More civil servants intended to lodge complaints against Dominic Raab over his behaviour but allegedly pulled out for fear of being identified.
Senior lawyer Adam Tolley KC is investigating a number of complaints about the deputy PM's behaviour.
But the BBC understands a number of civil servants who had intended to lodge formal complaints did not.
, who was reappointed by Rishi Sunak as a cabinet minister, has denied allegations of bullying.
The MP for Esher and Walton previously served as justice secretary and deputy prime minister under Boris Johnson
A close ally of Mr Sunak, Mr Raab
was sacked from those roles when Liz Truss became prime minister in September.
was reappointed as both justice secretary and deputy prime minister, after Mr Sunak became PM.
He is facing multiple complaints from his first stint at the Ministry of Justice (MoJ), and his time as Brexit secretary in 2018. He is the subject of a single complaint from his tenure as foreign secretary.
The BBC has found that other civil servants who allegedly planned to file complaints did not. This decision came after they were told they would have been identified to Mr Raab
as part of the investigation by Mr Tolley.
It is understood this is standard practice for an investigation not to take testimony from anonymous sources.
It is suggested some feared being identified in case Mr Raab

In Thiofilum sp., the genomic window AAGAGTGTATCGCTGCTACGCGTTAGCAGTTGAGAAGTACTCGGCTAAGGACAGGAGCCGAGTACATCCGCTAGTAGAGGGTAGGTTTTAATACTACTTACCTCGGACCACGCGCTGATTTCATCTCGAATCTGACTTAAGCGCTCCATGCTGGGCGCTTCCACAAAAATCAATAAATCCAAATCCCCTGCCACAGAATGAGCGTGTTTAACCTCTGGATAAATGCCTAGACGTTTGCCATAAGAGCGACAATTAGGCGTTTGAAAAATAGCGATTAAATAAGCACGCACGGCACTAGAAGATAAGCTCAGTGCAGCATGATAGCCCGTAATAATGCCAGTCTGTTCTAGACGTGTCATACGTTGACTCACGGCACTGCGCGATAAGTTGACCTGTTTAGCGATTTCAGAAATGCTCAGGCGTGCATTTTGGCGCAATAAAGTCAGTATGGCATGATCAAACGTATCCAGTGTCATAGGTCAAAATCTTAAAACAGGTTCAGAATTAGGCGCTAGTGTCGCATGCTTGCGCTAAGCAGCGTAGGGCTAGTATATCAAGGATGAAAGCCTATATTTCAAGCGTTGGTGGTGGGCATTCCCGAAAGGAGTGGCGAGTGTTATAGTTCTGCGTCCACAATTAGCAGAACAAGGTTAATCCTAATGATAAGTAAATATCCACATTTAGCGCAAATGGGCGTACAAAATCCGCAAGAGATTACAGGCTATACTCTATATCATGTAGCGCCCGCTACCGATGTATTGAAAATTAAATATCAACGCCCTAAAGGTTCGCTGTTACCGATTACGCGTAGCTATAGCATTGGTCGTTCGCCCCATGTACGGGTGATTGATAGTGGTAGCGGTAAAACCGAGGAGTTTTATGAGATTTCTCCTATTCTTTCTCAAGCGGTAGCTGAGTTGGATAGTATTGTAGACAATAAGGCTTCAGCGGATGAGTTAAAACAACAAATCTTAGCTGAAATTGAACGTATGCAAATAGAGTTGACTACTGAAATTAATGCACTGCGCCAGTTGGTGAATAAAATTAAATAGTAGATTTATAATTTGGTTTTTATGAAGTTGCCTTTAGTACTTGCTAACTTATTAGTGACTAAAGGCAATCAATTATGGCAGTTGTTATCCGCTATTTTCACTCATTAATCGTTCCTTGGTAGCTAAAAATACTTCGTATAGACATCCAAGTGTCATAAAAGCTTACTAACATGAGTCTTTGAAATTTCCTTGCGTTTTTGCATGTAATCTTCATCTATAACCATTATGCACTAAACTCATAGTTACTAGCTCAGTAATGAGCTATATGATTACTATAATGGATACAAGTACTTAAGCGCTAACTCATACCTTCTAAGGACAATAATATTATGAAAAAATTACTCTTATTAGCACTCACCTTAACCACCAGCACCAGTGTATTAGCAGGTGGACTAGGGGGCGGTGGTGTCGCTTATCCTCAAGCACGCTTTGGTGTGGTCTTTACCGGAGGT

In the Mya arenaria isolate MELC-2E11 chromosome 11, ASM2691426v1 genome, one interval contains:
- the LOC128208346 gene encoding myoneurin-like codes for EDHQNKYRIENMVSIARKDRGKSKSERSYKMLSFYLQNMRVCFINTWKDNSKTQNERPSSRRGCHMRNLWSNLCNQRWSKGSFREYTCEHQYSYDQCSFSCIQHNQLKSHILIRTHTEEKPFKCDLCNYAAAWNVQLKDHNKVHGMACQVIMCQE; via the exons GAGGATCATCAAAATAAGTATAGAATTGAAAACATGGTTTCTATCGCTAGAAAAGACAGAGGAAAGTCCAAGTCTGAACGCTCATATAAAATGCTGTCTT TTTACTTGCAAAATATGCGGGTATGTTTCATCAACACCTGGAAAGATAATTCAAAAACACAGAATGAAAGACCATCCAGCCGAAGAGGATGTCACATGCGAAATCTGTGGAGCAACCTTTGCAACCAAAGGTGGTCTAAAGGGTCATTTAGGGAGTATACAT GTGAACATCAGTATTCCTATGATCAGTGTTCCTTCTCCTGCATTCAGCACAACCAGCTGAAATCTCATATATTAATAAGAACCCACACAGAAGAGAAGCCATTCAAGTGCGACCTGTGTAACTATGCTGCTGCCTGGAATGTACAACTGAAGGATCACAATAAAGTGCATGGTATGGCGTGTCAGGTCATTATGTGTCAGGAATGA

were to remain in post, and he would know they had complained against him.
The prime minister will decide the justice secretary's political future when Mr Tolley concludes his investigation.
The BBC understands some staff who have not directly complained are now offering to act as witnesses to the inquiry. Mr Tolley has been conducting interviews about Mr Raab
's alleged conduct since the start of the year.
Whitehall sources say that Mr Raab
has modified his alleged behaviour on his return to the MoJ last autumn.
The senior civil servants' union, the FDA, wants to see the complaints process overhauled.
Confidence in the system was all but destroyed after former home secretary Priti Patel
remained in post after she was investigated for bullying, the union has claimed. The FDA believes this had led to a reluctance by some of their members to make complaints.
The government has promised that Mr Tolley "will have access to all the information he wishes to see" and that his report on Mr Raab
's conduct will be made public.
When the inquiry was announced last November, Mr Raab
said he would "thoroughly rebut and refute" the claims against him in a "fair and formal" setting.
He said he was "confident" he had behaved "professionally throughout".